Creative Commons (CC) license is one of several public copyright licenses that enable the free distribution of an otherwise copyrighted work. A CC license is used when an author wants to give people the right to share, use, and build upon a work that they have created. CC provides an author flexibility (for example, they might choose to allow only non-commercial uses of their own work) and protects the people who use or redistribute an author's work from concerns of copyright infringement as long as they abide by the conditions that are specified in the license by which the author distributes the work.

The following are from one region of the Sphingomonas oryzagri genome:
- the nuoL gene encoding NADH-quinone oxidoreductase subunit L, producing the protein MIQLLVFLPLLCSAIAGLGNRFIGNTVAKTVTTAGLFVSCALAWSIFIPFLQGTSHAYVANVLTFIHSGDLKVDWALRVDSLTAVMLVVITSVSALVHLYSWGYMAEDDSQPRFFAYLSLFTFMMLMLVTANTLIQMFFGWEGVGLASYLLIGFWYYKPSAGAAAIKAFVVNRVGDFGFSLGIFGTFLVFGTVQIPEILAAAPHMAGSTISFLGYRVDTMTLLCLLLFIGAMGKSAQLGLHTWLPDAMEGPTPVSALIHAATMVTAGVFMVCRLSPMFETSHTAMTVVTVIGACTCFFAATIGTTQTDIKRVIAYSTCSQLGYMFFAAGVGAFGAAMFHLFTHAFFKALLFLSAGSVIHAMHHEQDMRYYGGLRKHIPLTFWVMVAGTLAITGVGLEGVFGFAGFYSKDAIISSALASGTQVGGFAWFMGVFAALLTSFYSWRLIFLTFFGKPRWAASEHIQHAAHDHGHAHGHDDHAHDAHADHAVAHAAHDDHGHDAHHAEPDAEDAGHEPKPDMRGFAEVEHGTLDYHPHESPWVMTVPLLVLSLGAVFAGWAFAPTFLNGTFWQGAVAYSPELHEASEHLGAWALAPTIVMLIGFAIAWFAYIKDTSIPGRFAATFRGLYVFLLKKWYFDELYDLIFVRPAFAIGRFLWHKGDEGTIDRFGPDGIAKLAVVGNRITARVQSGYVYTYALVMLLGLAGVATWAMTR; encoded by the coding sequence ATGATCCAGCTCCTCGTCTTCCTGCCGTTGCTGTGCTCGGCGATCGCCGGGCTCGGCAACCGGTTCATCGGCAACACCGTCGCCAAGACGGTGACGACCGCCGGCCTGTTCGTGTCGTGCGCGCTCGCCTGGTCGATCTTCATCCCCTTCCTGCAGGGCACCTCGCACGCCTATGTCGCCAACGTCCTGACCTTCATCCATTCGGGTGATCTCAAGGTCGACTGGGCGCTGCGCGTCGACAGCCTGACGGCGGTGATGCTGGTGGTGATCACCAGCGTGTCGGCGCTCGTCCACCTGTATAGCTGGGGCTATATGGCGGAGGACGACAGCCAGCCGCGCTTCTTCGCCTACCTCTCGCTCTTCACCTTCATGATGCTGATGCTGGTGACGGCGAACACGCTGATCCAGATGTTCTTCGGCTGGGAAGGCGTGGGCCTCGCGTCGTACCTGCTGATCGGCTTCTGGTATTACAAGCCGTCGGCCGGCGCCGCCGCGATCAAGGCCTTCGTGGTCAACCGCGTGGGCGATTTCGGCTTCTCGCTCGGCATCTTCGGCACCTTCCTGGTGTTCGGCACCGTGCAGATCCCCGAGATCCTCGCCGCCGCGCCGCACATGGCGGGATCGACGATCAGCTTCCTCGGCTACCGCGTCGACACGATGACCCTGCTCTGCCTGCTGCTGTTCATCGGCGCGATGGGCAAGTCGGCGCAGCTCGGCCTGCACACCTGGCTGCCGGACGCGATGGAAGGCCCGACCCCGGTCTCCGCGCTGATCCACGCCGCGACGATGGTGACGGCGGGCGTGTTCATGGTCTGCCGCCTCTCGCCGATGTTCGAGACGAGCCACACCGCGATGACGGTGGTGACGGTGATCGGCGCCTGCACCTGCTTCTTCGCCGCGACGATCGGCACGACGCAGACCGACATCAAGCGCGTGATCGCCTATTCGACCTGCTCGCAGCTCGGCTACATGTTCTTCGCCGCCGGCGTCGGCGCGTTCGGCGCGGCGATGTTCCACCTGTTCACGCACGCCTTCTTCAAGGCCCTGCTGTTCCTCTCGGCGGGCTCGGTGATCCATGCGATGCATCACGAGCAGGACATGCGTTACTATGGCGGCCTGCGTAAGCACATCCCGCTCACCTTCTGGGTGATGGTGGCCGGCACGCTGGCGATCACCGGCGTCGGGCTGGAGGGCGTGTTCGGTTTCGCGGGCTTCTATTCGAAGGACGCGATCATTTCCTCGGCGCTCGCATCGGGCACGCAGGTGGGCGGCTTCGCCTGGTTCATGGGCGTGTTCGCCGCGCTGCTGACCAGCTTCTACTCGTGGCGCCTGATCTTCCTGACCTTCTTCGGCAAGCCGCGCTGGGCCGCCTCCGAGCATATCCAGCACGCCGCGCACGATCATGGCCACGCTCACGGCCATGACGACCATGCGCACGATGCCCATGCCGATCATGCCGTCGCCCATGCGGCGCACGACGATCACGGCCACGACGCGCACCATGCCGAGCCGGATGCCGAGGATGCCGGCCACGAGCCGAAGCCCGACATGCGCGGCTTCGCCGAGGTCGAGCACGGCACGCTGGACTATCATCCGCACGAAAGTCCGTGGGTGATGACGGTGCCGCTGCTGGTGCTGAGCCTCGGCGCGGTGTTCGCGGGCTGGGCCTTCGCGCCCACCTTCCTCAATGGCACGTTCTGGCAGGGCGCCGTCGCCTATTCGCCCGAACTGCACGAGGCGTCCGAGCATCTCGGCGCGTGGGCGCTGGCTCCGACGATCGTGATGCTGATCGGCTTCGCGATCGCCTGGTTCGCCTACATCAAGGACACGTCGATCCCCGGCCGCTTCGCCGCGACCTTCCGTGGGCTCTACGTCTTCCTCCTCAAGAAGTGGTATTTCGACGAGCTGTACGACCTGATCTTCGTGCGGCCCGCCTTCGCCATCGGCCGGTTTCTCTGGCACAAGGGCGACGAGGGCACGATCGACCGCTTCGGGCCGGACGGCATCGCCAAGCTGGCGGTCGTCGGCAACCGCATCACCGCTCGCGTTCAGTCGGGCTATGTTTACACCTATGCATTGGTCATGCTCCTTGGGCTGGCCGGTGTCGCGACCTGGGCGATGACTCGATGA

A presentation about the three layers of CC licenses is licensed under CC BY, meaning that  users must attribute the content creator when using work licensed under this. 

In the context of Open Science you can mark your research results as public domain or use Creative Commons CC0 license to dedicate content to the public domain.

Research data (facts, names, numbers) is not protected as amatter of law, as it is collected, not created. However, a structured and organized database is under protection of law, as investments and intellectual effort have made to create and manage it.

For example, DRYAD repository publishes the datasets under CC0 license

Fact sheet on Creative Commons and Open Science:

cc_fact_sheet.pdf233 KB